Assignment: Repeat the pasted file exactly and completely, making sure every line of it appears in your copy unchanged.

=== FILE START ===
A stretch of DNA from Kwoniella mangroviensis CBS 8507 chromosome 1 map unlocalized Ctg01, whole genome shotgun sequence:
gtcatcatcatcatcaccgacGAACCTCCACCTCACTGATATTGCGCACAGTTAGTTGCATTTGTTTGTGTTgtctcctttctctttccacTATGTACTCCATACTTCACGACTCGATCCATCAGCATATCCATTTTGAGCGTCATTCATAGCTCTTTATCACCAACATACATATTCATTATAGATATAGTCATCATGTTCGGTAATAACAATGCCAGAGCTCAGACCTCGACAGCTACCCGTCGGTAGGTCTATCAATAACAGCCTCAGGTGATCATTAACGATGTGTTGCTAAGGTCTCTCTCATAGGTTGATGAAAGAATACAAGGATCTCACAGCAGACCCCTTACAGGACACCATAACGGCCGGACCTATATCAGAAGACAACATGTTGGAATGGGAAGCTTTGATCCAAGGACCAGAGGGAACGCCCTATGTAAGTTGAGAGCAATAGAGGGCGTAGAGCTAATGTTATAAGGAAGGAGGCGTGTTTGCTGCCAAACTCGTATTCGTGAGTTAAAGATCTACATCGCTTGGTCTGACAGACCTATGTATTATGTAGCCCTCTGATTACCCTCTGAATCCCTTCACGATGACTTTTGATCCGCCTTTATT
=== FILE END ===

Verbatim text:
A stretch of DNA from Kwoniella mangroviensis CBS 8507 chromosome 1 map unlocalized Ctg01, whole genome shotgun sequence:
gtcatcatcatcatcaccgacGAACCTCCACCTCACTGATATTGCGCACAGTTAGTTGCATTTGTTTGTGTTgtctcctttctctttccacTATGTACTCCATACTTCACGACTCGATCCATCAGCATATCCATTTTGAGCGTCATTCATAGCTCTTTATCACCAACATACATATTCATTATAGATATAGTCATCATGTTCGGTAATAACAATGCCAGAGCTCAGACCTCGACAGCTACCCGTCGGTAGGTCTATCAATAACAGCCTCAGGTGATCATTAACGATGTGTTGCTAAGGTCTCTCTCATAGGTTGATGAAAGAATACAAGGATCTCACAGCAGACCCCTTACAGGACACCATAACGGCCGGACCTATATCAGAAGACAACATGTTGGAATGGGAAGCTTTGATCCAAGGACCAGAGGGAACGCCCTATGTAAGTTGAGAGCAATAGAGGGCGTAGAGCTAATGTTATAAGGAAGGAGGCGTGTTTGCTGCCAAACTCGTATTCGTGAGTTAAAGATCTACATCGCTTGGTCTGACAGACCTATGTATTATGTAGCCCTCTGATTACCCTCTGAATCCCTTCACGATGACTTTTGATCCGCCTTTATT